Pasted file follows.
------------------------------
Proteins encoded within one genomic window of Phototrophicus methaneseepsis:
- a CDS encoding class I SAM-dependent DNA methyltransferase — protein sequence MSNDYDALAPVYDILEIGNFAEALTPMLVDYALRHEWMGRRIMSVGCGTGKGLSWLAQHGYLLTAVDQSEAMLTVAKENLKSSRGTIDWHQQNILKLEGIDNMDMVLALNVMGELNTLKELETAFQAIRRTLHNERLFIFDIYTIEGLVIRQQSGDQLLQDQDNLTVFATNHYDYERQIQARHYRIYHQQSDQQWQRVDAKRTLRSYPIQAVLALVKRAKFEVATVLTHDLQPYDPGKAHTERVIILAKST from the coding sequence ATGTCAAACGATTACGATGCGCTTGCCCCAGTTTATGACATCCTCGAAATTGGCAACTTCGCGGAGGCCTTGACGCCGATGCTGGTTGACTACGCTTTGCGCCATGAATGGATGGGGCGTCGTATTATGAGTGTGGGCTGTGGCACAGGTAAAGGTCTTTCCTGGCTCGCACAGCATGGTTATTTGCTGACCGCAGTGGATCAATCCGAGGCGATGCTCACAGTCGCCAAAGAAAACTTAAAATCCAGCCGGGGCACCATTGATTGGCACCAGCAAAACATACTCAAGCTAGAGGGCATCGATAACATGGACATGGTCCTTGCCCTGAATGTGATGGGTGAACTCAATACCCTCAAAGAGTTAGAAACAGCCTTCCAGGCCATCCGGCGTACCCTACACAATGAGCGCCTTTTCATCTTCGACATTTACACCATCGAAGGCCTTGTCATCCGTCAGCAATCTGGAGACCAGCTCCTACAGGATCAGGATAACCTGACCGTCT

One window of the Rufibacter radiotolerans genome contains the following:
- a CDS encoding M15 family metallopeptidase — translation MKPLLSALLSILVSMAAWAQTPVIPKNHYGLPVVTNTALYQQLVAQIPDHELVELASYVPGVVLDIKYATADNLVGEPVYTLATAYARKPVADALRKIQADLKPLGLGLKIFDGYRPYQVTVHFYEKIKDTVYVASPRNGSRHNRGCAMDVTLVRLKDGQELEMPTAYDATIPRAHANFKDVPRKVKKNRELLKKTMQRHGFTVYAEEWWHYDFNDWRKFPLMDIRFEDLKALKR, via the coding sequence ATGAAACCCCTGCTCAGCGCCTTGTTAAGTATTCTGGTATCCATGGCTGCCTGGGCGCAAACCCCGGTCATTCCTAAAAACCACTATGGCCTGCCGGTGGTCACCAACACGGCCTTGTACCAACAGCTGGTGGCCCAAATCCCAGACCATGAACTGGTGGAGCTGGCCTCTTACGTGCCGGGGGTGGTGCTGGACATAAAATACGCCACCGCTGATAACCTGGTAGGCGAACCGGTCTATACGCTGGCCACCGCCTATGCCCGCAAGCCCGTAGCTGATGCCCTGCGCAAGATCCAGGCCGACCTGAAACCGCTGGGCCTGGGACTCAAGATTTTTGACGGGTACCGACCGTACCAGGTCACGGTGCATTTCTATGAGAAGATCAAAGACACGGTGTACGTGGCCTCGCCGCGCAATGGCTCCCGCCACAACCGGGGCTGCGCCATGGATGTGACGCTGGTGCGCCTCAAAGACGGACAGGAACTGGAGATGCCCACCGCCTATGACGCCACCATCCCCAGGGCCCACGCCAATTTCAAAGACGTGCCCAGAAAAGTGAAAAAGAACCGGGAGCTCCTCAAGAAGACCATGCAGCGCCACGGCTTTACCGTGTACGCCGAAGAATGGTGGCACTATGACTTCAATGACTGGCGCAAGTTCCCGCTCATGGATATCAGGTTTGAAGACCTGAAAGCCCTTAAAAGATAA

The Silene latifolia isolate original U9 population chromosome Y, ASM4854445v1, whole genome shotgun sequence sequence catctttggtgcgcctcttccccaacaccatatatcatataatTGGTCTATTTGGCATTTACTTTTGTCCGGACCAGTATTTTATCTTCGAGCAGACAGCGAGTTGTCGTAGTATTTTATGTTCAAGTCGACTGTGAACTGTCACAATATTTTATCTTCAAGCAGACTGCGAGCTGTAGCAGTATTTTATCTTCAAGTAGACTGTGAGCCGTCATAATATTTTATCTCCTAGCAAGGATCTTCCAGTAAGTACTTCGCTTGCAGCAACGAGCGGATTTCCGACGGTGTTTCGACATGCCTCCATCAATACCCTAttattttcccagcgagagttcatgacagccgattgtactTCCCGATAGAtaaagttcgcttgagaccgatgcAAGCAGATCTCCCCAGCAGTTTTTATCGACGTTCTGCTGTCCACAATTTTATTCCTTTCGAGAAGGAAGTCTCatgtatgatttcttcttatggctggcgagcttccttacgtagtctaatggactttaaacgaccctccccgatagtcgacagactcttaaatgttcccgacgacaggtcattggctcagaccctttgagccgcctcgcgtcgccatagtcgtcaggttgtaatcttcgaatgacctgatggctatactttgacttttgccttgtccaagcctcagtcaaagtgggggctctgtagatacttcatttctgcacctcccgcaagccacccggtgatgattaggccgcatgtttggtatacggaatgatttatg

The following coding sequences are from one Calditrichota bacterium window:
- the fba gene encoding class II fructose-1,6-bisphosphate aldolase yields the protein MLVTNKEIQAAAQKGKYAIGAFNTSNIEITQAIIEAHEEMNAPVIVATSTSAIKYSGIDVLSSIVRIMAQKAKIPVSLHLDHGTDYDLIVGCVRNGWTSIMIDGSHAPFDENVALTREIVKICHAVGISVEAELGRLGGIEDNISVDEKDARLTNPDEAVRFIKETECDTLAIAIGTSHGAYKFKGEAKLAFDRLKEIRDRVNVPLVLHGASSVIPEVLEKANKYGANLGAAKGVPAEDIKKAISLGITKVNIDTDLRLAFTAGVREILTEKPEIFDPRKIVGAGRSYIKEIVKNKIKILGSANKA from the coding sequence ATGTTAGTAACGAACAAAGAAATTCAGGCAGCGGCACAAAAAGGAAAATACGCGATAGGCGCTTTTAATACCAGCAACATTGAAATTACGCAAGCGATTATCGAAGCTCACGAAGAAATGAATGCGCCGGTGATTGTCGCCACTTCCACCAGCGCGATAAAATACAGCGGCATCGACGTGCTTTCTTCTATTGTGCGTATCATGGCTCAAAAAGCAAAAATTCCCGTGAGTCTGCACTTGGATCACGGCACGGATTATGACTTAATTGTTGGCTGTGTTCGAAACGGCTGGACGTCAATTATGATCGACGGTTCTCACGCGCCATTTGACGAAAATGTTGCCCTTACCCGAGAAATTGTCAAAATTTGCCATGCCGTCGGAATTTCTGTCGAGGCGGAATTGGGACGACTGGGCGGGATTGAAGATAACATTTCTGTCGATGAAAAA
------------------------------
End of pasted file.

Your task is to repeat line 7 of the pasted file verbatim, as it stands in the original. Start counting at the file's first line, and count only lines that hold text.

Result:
- the fba gene encoding class II fructose-1,6-bisphosphate aldolase yields the protein MLVTNKEIQAAAQKGKYAIGAFNTSNIEITQAIIEAHEEMNAPVIVATSTSAIKYSGIDVLSSIVRIMAQKAKIPVSLHLDHGTDYDLIVGCVRNGWTSIMIDGSHAPFDENVALTREIVKICHAVGISVEAELGRLGGIEDNISVDEKDARLTNPDEAVRFIKETECDTLAIAIGTSHGAYKFKGEAKLAFDRLKEIRDRVNVPLVLHGASSVIPEVLEKANKYGANLGAAKGVPAEDIKKAISLGITKVNIDTDLRLAFTAGVREILTEKPEIFDPRKIVGAGRSYIKEIVKNKIKILGSANKA from the coding sequence ATGTTAGTAACGAACAAAGAAATTCAGGCAGCGGCACAAAAAGGAAAATACGCGATAGGCGCTTTTAATACCAGCAACATTGAAATTACGCAAGCGATTATCGAAGCTCACGAAGAAATGAATGCGCCGGTGATTGTCGCCACTTCCACCAGCGCGATAAAATACAGCGGCATCGACGTGCTTTCTTCTATTGTGCGTATCATGGCTCAAAAAGCAAAAATTCCCGTGAGTCTGCACTTGGATCACGGCACGGATTATGACTTAATTGTTGGCTGTGTTCGAAACGGCTGGACGTCAATTATGATCGACGGTTCTCACGCGCCATTTGACGAAAATGTTGCCCTTACCCGAGAAATTGTCAAAATTTGCCATGCCGTCGGAATTTCTGTCGAGGCGGAATTGGGACGACTGGGCGGGATTGAAGATAACATTTCTGTCGATGAAAAA